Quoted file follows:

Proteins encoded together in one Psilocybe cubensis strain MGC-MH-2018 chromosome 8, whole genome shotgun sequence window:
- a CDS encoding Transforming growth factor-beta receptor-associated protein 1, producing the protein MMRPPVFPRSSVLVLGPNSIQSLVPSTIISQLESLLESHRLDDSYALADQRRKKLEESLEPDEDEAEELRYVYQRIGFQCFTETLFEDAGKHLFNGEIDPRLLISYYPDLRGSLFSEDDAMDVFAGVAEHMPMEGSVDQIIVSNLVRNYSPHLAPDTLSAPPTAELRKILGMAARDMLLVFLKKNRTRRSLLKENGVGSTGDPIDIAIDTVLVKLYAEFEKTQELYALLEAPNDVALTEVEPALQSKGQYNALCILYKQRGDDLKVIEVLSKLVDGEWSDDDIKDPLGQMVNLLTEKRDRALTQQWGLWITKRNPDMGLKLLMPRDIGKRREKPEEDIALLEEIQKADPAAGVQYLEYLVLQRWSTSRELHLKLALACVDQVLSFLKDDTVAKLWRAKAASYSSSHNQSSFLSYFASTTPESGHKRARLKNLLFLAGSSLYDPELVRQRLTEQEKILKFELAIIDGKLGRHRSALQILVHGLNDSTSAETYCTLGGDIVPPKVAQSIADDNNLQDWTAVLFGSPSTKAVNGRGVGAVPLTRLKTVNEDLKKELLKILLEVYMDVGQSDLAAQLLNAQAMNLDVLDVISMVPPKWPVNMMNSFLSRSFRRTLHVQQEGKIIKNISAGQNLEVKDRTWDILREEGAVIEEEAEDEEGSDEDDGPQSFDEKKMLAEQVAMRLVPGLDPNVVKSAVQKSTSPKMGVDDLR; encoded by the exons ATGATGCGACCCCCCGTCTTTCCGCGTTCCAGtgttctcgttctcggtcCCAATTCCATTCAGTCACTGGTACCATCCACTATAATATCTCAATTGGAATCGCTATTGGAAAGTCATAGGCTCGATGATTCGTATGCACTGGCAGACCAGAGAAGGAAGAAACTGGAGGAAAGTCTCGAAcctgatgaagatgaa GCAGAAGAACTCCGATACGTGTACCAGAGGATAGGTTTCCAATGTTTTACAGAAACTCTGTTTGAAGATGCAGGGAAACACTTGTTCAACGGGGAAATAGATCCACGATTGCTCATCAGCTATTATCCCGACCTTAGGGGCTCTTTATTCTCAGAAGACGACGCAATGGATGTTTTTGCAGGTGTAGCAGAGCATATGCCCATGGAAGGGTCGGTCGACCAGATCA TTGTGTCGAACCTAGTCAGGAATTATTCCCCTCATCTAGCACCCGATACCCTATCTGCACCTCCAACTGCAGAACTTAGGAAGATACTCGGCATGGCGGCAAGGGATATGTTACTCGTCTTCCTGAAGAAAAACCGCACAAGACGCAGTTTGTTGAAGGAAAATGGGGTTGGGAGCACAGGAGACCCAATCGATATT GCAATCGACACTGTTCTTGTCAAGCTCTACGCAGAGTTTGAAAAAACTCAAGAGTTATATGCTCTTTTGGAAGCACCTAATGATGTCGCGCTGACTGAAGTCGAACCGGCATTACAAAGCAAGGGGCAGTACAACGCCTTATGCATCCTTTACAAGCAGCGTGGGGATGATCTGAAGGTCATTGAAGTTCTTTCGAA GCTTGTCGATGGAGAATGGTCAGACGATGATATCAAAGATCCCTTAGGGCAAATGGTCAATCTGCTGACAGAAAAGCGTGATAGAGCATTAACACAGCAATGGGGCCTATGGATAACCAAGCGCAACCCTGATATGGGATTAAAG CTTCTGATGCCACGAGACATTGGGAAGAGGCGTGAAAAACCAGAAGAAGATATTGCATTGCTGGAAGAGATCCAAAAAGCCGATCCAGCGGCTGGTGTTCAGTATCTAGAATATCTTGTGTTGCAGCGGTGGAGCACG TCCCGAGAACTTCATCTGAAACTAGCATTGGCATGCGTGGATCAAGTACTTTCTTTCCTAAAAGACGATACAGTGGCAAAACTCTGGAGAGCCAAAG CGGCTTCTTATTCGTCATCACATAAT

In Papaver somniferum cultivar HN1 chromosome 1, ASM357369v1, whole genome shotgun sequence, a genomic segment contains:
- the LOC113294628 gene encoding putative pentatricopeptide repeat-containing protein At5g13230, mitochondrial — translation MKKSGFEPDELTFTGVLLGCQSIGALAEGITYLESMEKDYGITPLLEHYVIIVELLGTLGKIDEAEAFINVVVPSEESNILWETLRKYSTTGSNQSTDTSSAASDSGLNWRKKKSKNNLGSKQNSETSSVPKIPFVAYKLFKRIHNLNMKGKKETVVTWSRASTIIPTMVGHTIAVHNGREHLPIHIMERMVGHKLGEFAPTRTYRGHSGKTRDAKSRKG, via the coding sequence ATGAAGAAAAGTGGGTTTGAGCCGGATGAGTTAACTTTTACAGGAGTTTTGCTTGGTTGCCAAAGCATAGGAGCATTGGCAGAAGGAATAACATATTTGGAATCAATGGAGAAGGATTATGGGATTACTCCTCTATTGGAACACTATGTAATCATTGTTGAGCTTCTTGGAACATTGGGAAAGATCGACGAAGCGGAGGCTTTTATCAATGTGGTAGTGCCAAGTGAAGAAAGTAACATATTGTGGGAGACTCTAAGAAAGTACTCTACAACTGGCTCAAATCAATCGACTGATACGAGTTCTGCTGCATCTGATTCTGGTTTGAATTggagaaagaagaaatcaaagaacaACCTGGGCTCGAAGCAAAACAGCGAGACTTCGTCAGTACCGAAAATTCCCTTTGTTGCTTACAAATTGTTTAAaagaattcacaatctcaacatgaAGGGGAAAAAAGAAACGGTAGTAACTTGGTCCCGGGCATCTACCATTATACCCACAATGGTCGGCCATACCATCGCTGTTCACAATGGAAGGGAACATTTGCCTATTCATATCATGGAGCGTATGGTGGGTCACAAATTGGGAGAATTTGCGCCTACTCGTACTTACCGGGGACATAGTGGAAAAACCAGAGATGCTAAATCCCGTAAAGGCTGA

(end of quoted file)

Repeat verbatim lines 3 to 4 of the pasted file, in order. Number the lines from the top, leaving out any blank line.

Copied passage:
In Papaver somniferum cultivar HN1 chromosome 1, ASM357369v1, whole genome shotgun sequence, a genomic segment contains:
- the LOC113294628 gene encoding putative pentatricopeptide repeat-containing protein At5g13230, mitochondrial — translation MKKSGFEPDELTFTGVLLGCQSIGALAEGITYLESMEKDYGITPLLEHYVIIVELLGTLGKIDEAEAFINVVVPSEESNILWETLRKYSTTGSNQSTDTSSAASDSGLNWRKKKSKNNLGSKQNSETSSVPKIPFVAYKLFKRIHNLNMKGKKETVVTWSRASTIIPTMVGHTIAVHNGREHLPIHIMERMVGHKLGEFAPTRTYRGHSGKTRDAKSRKG, via the coding sequence ATGAAGAAAAGTGGGTTTGAGCCGGATGAGTTAACTTTTACAGGAGTTTTGCTTGGTTGCCAAAGCATAGGAGCATTGGCAGAAGGAATAACATATTTGGAATCAATGGAGAAGGATTATGGGATTACTCCTCTATTGGAACACTATGTAATCATTGTTGAGCTTCTTGGAACATTGGGAAAGATCGACGAAGCGGAGGCTTTTATCAATGTGGTAGTGCCAAGTGAAGAAAGTAACATATTGTGGGAGACTCTAAGAAAGTACTCTACAACTGGCTCAAATCAATCGACTGATACGAGTTCTGCTGCATCTGATTCTGGTTTGAATTggagaaagaagaaatcaaagaacaACCTGGGCTCGAAGCAAAACAGCGAGACTTCGTCAGTACCGAAAATTCCCTTTGTTGCTTACAAATTGTTTAAaagaattcacaatctcaacatgaAGGGGAAAAAAGAAACGGTAGTAACTTGGTCCCGGGCATCTACCATTATACCCACAATGGTCGGCCATACCATCGCTGTTCACAATGGAAGGGAACATTTGCCTATTCATATCATGGAGCGTATGGTGGGTCACAAATTGGGAGAATTTGCGCCTACTCGTACTTACCGGGGACATAGTGGAAAAACCAGAGATGCTAAATCCCGTAAAGGCTGA